Panera Break Baker Brings Overtime Lawsuit

Panera Bread Baker Brings Overtime Lawsuit

ORLANDO — This May, a former Panera Bread baker filed a federal overtime lawsuit against one of the company’s Florida franchisees. The baker’s lawsuit claims the franchisee failed to pay hourly workers for all of the time they worked and failed to pay overtime wages. The lawsuit is awaiting court approval for class certification under the Fair Labor Standards Act (FLSA). The lawsuit is brought on behalf of the baker and other similarly situated hourly workers who have worked at the franchisee’s Panera locations over the last three years.

The Baker’s Claim

The former senior baker, Brett Pendarvis, claims the franchise company A.M. Covelli Company Inc. not only failed to pay him overtime, they also failed to pay him for all of the time he actually worked. Pendarvis alleges that he and others similarly situated never received overtime wages. They only received straight time for the hours they worked, even if they worked more than 40 hours a week.

Additionally, Pendarvis claims the company required unpaid monthly meeting attendance and the company failed to pay him for his time traveling between stores. Pendarvis claims he worked at as many as 11 different locations in the course of his work with Panera Bread. Because traveling between stores was part of his job requirements, Panera Bread should have compensated him for his time and travel expenses, if he used a personal vehicle.

Straight Time vs. Overtime

Straight time is the regular time an employee works. Straight time is the time considered when calculating whether an employee has worked overtime; this means it does not include vacation or sick leave hours an employee may record on a timesheet. Employees are paid their regular rate for straight time work. For most nonexempt employees, they must work 40 hours a week of straight time before they receive overtime pay.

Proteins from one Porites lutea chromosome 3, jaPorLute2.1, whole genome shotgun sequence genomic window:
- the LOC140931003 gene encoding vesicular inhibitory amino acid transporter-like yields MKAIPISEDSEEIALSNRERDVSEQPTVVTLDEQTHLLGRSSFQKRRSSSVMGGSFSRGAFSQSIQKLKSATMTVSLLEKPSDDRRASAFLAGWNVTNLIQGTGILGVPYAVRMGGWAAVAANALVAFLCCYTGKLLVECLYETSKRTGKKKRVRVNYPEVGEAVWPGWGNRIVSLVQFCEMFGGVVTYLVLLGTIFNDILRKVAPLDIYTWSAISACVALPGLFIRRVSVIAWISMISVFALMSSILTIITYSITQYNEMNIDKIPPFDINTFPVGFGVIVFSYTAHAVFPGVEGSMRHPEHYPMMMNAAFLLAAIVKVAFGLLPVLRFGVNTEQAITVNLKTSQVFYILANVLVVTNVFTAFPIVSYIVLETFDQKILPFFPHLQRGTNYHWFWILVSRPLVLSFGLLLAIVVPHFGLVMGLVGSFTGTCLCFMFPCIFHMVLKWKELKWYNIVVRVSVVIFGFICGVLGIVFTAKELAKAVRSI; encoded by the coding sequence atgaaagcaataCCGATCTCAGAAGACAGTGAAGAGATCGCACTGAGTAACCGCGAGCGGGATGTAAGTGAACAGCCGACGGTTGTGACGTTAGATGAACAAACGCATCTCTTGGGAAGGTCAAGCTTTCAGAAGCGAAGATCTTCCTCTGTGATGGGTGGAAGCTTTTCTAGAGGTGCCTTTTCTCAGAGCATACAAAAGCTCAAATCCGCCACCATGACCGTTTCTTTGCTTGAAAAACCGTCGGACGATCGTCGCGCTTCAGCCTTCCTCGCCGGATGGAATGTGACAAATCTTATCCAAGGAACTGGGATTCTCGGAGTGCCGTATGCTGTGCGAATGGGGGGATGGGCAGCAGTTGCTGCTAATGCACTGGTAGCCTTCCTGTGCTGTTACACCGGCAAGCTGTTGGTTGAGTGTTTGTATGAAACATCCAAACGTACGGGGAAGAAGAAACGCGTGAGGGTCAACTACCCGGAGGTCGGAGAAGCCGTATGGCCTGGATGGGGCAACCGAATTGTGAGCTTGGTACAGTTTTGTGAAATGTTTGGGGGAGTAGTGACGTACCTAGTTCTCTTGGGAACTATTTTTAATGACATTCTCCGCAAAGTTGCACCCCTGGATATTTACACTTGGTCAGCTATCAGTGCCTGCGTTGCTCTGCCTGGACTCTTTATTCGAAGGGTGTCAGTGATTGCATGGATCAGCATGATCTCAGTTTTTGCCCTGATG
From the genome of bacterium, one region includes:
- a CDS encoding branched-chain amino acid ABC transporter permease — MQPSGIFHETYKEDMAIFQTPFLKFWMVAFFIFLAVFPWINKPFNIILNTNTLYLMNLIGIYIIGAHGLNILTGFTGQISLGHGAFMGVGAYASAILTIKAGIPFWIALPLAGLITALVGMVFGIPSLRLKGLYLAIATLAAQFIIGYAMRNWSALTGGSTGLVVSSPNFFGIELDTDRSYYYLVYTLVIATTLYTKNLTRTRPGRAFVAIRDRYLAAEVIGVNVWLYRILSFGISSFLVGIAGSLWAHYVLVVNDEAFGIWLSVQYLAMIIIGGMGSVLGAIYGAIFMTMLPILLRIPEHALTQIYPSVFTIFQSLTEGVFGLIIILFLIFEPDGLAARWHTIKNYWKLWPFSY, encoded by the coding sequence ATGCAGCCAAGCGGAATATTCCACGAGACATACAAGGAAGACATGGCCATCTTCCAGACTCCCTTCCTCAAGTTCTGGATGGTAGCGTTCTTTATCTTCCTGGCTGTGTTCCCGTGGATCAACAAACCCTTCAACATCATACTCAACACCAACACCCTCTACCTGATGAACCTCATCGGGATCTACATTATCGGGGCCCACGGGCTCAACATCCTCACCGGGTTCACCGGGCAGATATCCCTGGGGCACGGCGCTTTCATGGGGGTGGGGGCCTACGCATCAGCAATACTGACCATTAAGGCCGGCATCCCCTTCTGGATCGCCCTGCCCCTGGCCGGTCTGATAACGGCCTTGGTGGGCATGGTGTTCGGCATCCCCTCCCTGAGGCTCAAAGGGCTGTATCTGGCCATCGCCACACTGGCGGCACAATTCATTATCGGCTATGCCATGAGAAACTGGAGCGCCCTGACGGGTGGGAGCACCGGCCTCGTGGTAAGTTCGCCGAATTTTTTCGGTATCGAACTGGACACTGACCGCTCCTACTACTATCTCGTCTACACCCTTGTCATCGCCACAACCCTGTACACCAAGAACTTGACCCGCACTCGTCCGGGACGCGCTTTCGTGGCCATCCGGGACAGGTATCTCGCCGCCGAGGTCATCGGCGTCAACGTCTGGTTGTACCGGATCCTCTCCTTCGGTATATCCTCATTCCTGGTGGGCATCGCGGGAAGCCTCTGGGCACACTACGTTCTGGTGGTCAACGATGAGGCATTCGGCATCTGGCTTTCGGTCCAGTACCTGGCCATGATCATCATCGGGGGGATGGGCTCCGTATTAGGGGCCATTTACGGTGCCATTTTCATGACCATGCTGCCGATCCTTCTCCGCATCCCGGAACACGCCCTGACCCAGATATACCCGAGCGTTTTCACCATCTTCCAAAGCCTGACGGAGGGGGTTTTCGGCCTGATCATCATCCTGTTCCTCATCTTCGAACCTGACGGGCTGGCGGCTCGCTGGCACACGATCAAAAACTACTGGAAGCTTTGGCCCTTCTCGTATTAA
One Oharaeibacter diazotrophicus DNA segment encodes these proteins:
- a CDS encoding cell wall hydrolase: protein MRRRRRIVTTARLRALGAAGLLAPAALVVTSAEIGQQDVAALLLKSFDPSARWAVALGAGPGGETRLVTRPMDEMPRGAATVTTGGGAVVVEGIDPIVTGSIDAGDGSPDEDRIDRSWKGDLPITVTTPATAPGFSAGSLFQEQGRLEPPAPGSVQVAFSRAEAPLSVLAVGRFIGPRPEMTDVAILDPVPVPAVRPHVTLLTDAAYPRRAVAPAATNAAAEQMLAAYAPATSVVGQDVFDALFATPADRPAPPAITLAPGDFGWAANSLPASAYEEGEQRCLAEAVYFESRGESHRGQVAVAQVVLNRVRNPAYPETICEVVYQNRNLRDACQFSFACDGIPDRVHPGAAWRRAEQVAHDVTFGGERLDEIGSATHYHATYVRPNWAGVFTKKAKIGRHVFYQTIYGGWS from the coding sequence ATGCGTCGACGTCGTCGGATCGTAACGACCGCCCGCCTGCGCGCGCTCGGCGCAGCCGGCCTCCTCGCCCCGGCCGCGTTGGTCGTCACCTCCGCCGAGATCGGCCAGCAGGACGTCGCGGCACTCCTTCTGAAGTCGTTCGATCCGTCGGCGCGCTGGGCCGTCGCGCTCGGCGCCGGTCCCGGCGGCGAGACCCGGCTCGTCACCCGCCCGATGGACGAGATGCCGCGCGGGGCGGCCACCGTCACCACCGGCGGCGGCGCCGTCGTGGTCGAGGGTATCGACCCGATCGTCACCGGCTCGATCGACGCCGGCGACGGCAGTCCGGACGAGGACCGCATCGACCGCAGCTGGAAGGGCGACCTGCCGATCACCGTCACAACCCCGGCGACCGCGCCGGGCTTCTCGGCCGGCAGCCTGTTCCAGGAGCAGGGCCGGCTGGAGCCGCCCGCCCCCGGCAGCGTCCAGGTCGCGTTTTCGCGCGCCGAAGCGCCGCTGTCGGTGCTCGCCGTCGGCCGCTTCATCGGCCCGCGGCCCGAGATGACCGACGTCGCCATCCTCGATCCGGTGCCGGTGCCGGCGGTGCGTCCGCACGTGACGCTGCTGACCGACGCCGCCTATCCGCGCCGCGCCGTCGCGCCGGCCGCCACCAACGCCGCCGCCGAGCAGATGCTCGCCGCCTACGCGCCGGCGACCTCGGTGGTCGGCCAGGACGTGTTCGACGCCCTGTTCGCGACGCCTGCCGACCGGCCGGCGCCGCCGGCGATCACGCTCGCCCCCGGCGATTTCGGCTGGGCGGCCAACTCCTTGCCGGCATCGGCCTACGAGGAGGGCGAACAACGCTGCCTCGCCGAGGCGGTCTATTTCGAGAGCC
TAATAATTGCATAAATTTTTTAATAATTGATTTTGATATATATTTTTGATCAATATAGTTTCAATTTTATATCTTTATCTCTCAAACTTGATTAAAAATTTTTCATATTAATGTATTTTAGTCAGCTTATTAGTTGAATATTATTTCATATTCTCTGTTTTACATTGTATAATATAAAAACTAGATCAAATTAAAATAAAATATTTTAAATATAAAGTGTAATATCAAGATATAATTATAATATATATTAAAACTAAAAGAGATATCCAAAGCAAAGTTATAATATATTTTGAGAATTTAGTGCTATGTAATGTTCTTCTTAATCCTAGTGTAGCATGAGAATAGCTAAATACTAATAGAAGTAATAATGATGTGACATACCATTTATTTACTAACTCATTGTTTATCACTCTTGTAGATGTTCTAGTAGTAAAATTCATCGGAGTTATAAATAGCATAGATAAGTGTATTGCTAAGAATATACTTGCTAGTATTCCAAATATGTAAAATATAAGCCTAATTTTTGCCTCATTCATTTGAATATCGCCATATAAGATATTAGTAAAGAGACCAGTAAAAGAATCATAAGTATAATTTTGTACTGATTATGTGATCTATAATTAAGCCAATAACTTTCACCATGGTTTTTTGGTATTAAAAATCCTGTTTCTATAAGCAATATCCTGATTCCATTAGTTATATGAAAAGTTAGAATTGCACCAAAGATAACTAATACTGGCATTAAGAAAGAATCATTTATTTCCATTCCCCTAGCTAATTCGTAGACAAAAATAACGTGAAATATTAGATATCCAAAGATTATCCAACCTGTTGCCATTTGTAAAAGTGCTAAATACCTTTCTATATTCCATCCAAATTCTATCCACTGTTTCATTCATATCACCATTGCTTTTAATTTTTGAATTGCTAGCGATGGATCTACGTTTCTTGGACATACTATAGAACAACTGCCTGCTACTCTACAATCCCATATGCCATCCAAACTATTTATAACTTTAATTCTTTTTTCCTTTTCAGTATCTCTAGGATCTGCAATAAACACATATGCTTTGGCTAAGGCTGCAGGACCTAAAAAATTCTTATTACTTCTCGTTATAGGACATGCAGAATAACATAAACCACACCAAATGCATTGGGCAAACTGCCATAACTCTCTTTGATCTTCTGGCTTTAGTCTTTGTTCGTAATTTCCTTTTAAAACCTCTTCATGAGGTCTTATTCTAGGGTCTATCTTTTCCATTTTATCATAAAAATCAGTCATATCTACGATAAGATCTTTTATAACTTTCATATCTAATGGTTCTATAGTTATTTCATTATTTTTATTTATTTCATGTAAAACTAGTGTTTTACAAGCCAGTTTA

Overtime is, usually, any time worked over 40 hours a week or 80 hours in two weeks. Overtime pay is one and a half times an employee’s regular wage. An employee’s regular wage is often, but not always, their hourly rate. Depending on state labor laws, employers may use different methods in calculating overtime. For instance, some employers will pay overtime if an employee works more than 8 hours a shift, while others will only pay overtime based on the total hours worked each week. Regardless of the method used, state and federal labor law require nonexempt employees, like Pendarvis, receive time and a half for the time they work over 40 hours a week.

If you believe your employer has failed to pay proper overtime wages, contact our experienced team of overtime pay lawyers today. Complete the Free Unpaid Overtime Case Review form or call at (855) 754-2795 to discuss your situation. Our knowledgeable legal team will evaluate your case. If we accept your case, we will represent you under our No Fee Promise. This means there are no legal fees or costs unless you receive a settlement.

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